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OPEC Countries Show Full Compliance with Output-cut Agreement | ASHARQ AL-AWSAT English Archive 2005 -2017
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OPEC logo is pictured ahead of an informal meeting between members of the Organization of the Petroleum Exporting Countries (OPEC) in Algiers, Algeria September 28, 2016. REUTERS/Ramzi Boudina

Kuwait – Kuwait will be hosting, on Sunday, a meeting for the ministerial committee tasked with monitoring oil production of the 24 countries that have joined the international decision to reduce oil product for the purpose of restoring balance in the market and subsiding prices to bring back oil investments to the segment.

The average of OPEC countries compliance with the output-cut agreement is expected to exceed 100% while that of non-OPEC countries to surpass 60%. The meeting will witness the participation of ministers from OPEC members Kuwait, Algeria, and Venezuela in addition to non-OPEC countries Russia and Oman.

OPEC committed to curbing output around 1.2 million barrels per day starting January until June.

Russia, Oman, Kazakhstan, Mexico, Azerbaijan and 15 other oil producers agreed to cut production to the half.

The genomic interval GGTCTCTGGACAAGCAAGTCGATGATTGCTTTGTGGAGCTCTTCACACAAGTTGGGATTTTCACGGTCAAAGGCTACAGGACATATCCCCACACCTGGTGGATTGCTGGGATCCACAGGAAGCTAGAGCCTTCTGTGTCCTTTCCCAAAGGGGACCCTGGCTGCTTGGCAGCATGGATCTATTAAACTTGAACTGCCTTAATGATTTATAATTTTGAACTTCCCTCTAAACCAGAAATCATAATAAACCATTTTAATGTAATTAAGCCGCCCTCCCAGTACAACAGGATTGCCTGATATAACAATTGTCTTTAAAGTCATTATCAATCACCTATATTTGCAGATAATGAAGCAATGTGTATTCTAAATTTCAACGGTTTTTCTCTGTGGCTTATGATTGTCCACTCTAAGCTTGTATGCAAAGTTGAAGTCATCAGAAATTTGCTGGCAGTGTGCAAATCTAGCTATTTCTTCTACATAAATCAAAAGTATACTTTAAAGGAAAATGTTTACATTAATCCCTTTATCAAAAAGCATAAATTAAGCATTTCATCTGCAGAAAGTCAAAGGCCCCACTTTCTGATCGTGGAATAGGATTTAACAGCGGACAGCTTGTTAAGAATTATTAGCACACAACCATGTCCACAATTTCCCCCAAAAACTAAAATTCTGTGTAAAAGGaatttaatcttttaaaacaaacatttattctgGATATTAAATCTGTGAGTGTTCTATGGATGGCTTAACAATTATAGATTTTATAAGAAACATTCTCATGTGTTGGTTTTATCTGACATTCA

Iraqi Oil Minister Jabar Ali al-Luaibi said on Saturday the market is a decisive factor in deciding whether to extend into the second half of this year a global agreement on reducing oil output.

“The market will decide. The market is a decisive factor,” Luaibi told reporters in Kuwait.

Russia, also, is willing to increase its commitment level – in previous statements, Russia announced that it will reduce output to the agreed-upon 300, 000 barrels per day daily by the end of April and will maintain this level until the agreement term is over in June.

Russian Energy Minister Alexander Novak told reporters on Saturday that the country so far had reduced output by 185,000 bpd.

Saudi Arabia, the greatest oil producer in OPEC, is enduring the biggest burden of the output-cut agreement in which the International Energy Agency (IEA) lauded, last week, the reduction carried out by the kingdom that has left a remarkable effect on the average of outcome curb.

“The kingdom may prolong production cuts after they expire in June if necessary,” Saudi Arabia’s Energy Minister Khalid al-Falih said to Bloomberg last week. He added that OPEC aims at “returning stockpiles to the five-year average.”